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#include<stdio.h>
#include<ctype.h>
int main()
{   
    char array[5];
    char * ans;                  // this alone doesnt work without an array
    ans = array;                    
    printf(" type yes or no:\n");
    scanf("%s", &ans);         // address of  ans me tw khud array ka address he aur array me array[0] ka
    ans = toupper(ans);
       if(ans == "YES")
       { printf(" yes works");}
       else if( ans == "NO")
       {printf(" NO works!");}
       else
       {printf(" None");}




    return 0;
}


What I have tried:

Its a part of a bigger program only to check why its not working. It doesnt give any errors it just paused. can you identify the problem?
Posted
Updated 30-Sep-22 20:26pm
Comments
Member 15627495 1-Oct-22 2:02am    
char array[5];
    char * ans = &array;

There are a few problems. These three lines all have issues :
C++
scanf("%s", &ans);
ans = toupper(ans);
if(ans == "YES")
For the first line, you are passing the address of a pointer and that is incorrect. You should pass just the pointer. For the second line, toupper operates on just one character so you can't pass the pointer. That means you have to loop through the string and process each character one at a time. In the third line, you can not compare strings like that in C. You have to use strcmp to do that. Here are those three lines corrected :
C++
scanf( "%s", ans );
while( * ans )   // you must dereference the pointer to access the character
{                // loop while character is not a null.
    * ans = toupper( * ans );
    ++ans;
}
if( strcmp( array, "YES" ) == 0 )   // compare the strings
Your character array is a bit small. What do you think would happen if a user entered eight characters? I would expect bad things so you might want to make it bigger.

Anyway, that should fix those three lines of code.

ETA: merano99 made a good point. Calling fgets would be a better option - cplusplus.com : fgets[^]. Another option is to use a width specifier in your format string. This is described in the docs - cplusplus.com : scanf[^]. For your program, you have a character with 5 characters so you can accept input of 4. A better way to do this is :
C++
#define ARRAY_SIZE 4
    char array[ ARRAY_SIZE + 1 ];  // +1 for the null terminator
    char format[ 16 ];
    sprintf( format, "%%%ds", ARRAY_SIZE );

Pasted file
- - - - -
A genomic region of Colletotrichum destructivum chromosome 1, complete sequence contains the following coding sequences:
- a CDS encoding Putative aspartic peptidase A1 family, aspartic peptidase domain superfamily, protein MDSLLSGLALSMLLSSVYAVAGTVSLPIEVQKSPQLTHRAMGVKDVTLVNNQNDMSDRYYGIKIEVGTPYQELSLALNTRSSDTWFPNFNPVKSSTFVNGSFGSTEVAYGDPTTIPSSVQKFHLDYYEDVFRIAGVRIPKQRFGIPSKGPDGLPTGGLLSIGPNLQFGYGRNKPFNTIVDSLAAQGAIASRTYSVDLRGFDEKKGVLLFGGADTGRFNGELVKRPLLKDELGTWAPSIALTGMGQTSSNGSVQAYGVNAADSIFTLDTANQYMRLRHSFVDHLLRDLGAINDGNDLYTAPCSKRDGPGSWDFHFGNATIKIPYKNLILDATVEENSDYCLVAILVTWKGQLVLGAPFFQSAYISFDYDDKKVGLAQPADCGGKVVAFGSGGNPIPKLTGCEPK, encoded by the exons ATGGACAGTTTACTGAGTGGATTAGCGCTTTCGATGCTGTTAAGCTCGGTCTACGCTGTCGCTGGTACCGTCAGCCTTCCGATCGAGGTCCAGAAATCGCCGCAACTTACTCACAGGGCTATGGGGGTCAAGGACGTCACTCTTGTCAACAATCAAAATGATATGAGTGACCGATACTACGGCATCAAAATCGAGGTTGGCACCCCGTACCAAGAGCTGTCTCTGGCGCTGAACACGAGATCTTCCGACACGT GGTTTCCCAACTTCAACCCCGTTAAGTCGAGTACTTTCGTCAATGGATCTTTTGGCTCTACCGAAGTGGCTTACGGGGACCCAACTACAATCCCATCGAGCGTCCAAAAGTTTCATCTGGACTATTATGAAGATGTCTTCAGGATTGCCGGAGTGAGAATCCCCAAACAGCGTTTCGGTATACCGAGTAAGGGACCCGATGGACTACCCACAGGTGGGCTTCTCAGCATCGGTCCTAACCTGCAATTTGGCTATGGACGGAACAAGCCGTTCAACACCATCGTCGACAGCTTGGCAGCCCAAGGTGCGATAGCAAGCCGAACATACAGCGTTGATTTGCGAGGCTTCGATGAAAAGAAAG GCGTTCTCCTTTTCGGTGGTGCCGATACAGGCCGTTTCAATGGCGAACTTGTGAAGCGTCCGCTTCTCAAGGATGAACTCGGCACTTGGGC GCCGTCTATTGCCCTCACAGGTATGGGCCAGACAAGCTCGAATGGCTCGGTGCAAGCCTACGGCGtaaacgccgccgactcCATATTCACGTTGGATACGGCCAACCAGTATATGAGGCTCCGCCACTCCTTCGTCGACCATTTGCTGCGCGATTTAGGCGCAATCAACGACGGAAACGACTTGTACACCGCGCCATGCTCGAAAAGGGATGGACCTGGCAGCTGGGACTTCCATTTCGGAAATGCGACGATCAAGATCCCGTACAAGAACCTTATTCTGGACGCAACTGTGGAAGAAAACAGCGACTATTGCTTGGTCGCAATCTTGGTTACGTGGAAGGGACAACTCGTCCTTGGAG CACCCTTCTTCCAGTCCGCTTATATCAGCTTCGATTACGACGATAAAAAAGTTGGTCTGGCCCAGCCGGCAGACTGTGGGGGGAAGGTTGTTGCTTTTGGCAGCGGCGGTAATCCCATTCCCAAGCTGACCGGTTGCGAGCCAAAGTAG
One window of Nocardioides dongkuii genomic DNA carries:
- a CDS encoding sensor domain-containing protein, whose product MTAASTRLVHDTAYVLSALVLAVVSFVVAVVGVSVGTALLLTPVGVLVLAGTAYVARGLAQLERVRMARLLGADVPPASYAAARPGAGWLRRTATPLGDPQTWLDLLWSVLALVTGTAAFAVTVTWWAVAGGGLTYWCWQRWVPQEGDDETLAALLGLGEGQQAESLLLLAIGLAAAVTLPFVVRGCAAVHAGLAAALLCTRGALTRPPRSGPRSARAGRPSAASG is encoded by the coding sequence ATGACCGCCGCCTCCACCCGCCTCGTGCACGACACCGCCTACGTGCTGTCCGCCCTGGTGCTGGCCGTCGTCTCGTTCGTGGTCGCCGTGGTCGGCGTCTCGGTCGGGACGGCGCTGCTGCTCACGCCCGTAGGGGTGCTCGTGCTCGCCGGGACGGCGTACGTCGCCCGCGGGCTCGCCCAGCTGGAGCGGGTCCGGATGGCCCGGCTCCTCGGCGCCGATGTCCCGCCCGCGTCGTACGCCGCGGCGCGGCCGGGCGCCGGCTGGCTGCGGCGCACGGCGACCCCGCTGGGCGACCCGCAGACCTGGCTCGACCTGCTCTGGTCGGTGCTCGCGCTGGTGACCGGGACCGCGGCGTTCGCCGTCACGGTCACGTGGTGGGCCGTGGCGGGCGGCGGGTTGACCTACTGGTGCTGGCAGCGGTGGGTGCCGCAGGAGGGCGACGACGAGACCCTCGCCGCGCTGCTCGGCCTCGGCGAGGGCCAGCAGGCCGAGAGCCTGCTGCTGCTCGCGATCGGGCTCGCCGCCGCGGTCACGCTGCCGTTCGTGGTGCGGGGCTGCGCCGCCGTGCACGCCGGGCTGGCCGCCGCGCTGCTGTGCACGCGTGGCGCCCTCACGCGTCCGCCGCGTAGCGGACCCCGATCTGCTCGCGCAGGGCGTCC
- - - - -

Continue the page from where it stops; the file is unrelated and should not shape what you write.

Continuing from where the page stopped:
scanf( format, ans );
Now you can change the amount of input you accept in just one place. The call to sprintf will write a format string that will be "%4s" for ARRAY_SIZE of 4. Here is the documentation on sprintf - cplusplus.com : sprintf[^]. The triple percents in the format string is a bit unusual. What happens is the first two result in a singe percent and then the third one along with the 'd' handle the integer value and the 's' is a literal value so the result is "%4s". In the call to scanf that width specifier will limit input to 4 characters.
 
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v4
Comments
merano99 1-Oct-22 13:03pm    
"you might want to make it bigger." That wouldn't be a good solution either. Much better would be to limit the input to the length, e.g. with fgets(). But otherwise good explanation 5+ for it.
Rick York 1-Oct-22 16:11pm    
That would be my preference. I never, ever use scanf but then I never acquire input from a console. I rarely call sscanf either. I prefer to tokenize the input and then deal with each token on its own.
You can't compare a string literal with a variable string, a char array - they will not be the same because the comparison compares pointers not content - and even is the user types "YES" the pointers are not the same because the version teh user typed can be changed:
C
ans[1] = '?';
The literal version you compare it to is a const char * - it cannot be changed.

To compare two strings, you use the C strcmp() - C Standard Library[^] function:
C
if (strcmp(ans, "YES"))
   {
   ...
Do note though, that "YES" will only match "YES" - it doesn't match "yes", "Yes", "yEs", "YES." or any other string the user might enter.
 
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Comments
Shao Voon Wong 1-Oct-22 2:26am    
strcmp() returns zero if the strings are the same.

if (strcmp(ans, "YES") == 0) {...}

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